We arrived half an hour before opening and sat on the curb in the parking lot, sketching a beautiful antique car. Sketchers can always find something to draw.

Burnaby Village Museum, street scene

The Burnaby Village Museum is a historic town with a general store, a blacksmith, a movie theatre, a fabric store, a carousel, an ice cream parlour, a print shop, and various other businesses.

I don’t think it has the traditional frontier-town brothel though — this is the tidied-up, family-friendly version of a historic Canadian settlement.

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Habitat Island in False Creek, Vancouver

Posted on Aug 26, 2013 in Vancouver | 1 comment

Bird Island in False Creek

The bird island’s tip is shown on the left side of the sketch, I was sitting near the rocky path that leads to the island, which is really a peninsula.

We had yet another meeting of the Vancouver Urban Sketchers, this time at the Olympic Village in False Creek.

I sketched the bird island, or “Habitat Island” as it’s called.

From the City of Vancouver website: “Habitat Island is an urban sanctuary along Southeast False Creek. Deep layers of soil have been added to the area to provide nourishment for new trees to grow. Boulders and logs commonly found along the coastlines in this region of British Columbia provide a home for plants, small animals, insects, crabs, starfish, barnacles and other creatures. Surrounded by water at high tide, the island is also a sanctuary for birds. More than 200 native trees, as well as shrubs, flowers, and grasses that grow naturally in this region have been planted along the waterfront path and on the island.”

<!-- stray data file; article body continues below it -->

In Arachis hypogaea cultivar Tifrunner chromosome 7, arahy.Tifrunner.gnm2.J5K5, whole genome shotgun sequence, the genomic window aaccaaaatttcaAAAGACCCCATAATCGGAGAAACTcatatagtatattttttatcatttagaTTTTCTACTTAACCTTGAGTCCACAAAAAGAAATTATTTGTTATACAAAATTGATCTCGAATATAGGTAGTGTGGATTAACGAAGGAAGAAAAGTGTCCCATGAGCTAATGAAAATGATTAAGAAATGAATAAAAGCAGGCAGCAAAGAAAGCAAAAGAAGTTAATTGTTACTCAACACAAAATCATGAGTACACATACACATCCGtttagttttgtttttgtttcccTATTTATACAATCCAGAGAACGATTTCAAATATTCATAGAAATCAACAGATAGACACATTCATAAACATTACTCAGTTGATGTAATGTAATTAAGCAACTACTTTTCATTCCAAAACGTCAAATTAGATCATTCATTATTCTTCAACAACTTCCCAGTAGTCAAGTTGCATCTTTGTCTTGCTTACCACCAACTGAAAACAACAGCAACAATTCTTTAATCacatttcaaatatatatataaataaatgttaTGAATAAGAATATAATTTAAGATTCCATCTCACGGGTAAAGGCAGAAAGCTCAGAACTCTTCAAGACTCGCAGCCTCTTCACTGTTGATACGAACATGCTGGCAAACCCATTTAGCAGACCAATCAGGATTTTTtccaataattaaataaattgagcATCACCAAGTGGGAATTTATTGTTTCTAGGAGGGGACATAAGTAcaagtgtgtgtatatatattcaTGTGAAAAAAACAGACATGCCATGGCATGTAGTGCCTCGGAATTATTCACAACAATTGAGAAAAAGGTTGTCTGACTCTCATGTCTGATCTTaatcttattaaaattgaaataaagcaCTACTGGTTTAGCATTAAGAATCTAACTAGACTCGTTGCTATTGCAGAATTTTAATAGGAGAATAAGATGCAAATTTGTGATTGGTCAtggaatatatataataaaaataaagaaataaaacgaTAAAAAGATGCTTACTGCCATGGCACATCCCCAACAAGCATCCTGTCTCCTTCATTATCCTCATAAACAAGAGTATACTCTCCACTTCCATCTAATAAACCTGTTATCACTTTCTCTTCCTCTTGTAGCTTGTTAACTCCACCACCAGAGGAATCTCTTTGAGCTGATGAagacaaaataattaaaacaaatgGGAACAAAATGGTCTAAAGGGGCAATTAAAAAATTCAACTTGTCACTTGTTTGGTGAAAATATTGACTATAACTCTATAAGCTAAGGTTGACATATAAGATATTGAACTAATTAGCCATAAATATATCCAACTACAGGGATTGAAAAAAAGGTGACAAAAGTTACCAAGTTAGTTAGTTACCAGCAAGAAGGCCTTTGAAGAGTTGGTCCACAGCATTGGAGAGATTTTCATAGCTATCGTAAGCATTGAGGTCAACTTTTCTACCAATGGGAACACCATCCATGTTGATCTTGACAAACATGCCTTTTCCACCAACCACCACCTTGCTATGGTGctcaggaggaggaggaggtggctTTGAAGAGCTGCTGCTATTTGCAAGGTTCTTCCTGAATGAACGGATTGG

I was happy with my sketching speed, it took a bit over an hour, and most of the detail and colour went into the top third of the drawing, the rest was really quick.

Inspirations for my favourite format are Asian scrolls, which are typically vertical. And my compositions may be inspired by Gustav Klimt’s work (see below).

"Poppy Field" by Gustav Klimt

“Poppy Field” by Gustav Klimt, 1907. 110 x 110 cm, Österreichische Galerie Belvedere, Vienna, Austria. See how he’s squished the sky and the most interesting shapes into a tiny area at the top of his painting? The rest of the painting is flat and filled with flower or leaf patterns. All the tension happens in a small area, but it needs that vast, relatively uneventful space to complement it. When I first noticed these compositional devices employed by Klimt, it was very exciting to me.

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Sketching in a disposal bin is underrated

Posted on Aug 25, 2013 in Vancouver | 0 comments

Park-a-Park: Sketching in a disposal bin 2

About 10 of us sat in and around this nicely furnished disposal bin and sketched each other, the bin and the scenery.

There are things that I am firmly convinced are overrated, like wicker and cupcakes, while our recent sketching location should move up the popularity ladder.

I needn’t have worried, our urban sketching session in a refurbished disposal bin called Park-a-Park, conceived and created by Julien Thomas, social artist/interventionist/facilitator was a hit. Conversation flowed easily in this temporary space we occupied, and we felt fully socially facilitated.

My friend and fellow designer Eman, whose passion is street photography, came by and took photos of us, I hope to get some copies.

We decided that we will try to follow the bin when it moves to a new location, and sketch in it again. As Dave pointed out, all we need is someone to bring us refreshments.